* Trump says subsidies merely enrich insurance companies
* Experts say the states face an uphill legal battle
* Democrats accuse Trump of sabotaging 2010 law
* Democrat Schumer hopeful of deal to continue subsidies (Adds lawsuit has been filed)
By Yasmeen Abutaleb and Dan Levine
WASHINGTON/SAN FRANCISCO, Oct 13 (Reuters) - Eighteen U.S. states sued President Donald Trump's administration on Friday to stop him from scrapping a key component of Obamacare, subsidies to insurers that help millions of low-income people pay medical expenses, even as Trump invited Democratic leaders to negotiate a deal.
One day after his administration announced plans to end the payments next week, Trump said he would dismantle Obamacare "step by step."
His latest action raised concerns about chaos in insurance markets. The subsidies cost $7 billion this year and were estimated at $10 billion for 2018, according to congressional analysts.
"As far as the subsidies are concerned, I don't want to make the insurance companies rich," Trump told reporters at the White House. "They're making a fortune by getting that kind of money."
Trump's action took aim at a critical element of the 2010 law, his Democratic predecessor Barack Obama's signature domestic policy achievement. Frustrated by the failure of his fellow Republicans who control both houses of Congress to repeal and replace Obamacare, Trump has taken several steps to chip away at it.
Democrats accused Trump of sabotaging the law.
Democratic attorneys general from the 18 states as well as Washington, D.C., filed a lawsuit in federal court in California later on Friday. The states include: California, Connecticut, Delaware, Kentucky, Illinois, Iowa, Maryland, Massachusetts, Minnesota, New Mexico, New York, North Carolina, Oregon, Pennsylvania, Rhode Island, Vermont, Virginia and Washington state.
The states will ask the court to force Trump to make the next payment. Legal experts said the states were likely to face an uphill battle in court.
"His effort to gut these subsidies with no warning or even a plan to contain the fallout is breathtakingly reckless," New York Attorney General Eric Schneiderman said. "This is an effort simply to blow up the system."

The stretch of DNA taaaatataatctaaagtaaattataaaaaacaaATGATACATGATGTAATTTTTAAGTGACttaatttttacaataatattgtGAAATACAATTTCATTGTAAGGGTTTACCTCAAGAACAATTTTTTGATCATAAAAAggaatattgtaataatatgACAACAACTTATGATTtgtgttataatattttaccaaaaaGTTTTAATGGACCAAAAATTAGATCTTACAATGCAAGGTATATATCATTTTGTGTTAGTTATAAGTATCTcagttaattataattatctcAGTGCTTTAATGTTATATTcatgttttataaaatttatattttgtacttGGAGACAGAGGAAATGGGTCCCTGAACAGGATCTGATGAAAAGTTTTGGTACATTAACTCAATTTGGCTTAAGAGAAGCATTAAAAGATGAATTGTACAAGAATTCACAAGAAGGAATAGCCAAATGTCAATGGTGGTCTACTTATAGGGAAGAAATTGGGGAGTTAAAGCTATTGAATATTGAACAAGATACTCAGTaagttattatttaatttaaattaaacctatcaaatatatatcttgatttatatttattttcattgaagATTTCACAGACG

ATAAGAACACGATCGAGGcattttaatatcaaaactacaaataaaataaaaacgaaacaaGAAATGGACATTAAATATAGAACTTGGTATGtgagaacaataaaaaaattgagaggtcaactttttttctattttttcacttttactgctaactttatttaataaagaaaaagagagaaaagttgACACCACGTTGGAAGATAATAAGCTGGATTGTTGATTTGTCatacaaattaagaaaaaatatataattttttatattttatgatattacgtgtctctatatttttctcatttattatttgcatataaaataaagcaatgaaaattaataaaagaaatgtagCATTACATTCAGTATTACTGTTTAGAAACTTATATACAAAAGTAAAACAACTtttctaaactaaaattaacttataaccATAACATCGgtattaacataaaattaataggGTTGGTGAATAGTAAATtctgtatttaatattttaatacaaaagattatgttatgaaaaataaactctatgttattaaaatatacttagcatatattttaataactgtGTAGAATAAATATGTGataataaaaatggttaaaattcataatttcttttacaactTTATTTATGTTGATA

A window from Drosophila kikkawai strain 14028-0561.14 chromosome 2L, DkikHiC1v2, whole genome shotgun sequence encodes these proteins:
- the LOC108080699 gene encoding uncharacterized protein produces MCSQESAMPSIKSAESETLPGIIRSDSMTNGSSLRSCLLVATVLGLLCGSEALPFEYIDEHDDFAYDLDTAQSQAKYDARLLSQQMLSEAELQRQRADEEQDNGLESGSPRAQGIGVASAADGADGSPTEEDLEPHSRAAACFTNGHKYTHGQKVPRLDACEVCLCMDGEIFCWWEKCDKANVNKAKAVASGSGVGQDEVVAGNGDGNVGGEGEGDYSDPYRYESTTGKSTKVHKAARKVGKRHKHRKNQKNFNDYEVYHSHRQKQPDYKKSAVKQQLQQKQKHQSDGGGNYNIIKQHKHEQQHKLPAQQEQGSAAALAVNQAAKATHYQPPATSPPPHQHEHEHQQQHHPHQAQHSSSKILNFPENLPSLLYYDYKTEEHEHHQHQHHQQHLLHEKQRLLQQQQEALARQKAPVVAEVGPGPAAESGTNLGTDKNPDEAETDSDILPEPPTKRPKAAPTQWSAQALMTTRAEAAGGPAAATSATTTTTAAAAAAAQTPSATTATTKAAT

The new lawsuit would be separate from a case pending before an appeals court in the District of Columbia in which 16 Democratic state attorneys general are defending the legality of the payments.
If the subsidies vanish, low-income Americans who obtain insurance through Obamacare online marketplaces where insurers can sell policies would face higher insurance premiums and out-of-pocket medical costs. It would particularly hurt lower-middle-class families whose incomes are still too high to qualify for certain government assistance.
About 10 million people are enrolled in Obamacare through its online marketplaces, and most receive subsidies. Trump's action came just weeks before the period starting on Nov. 1 when individuals have to begin enrolling for 2018 insurance coverage through the law's marketplaces.
The administration will not make the next payment to insurers, scheduled for Wednesday, U.S. Attorney General Jeff Sessions said.
Senate Democratic leader Chuck Schumer expressed optimism about chances for a deal with Republicans to continue the subsidy payments.
"We're going to have a very good opportunity to get this done in a bipartisan way" during negotiations in December on broad federal spending legislation, "if we can't get it done sooner," Schumer told reporters.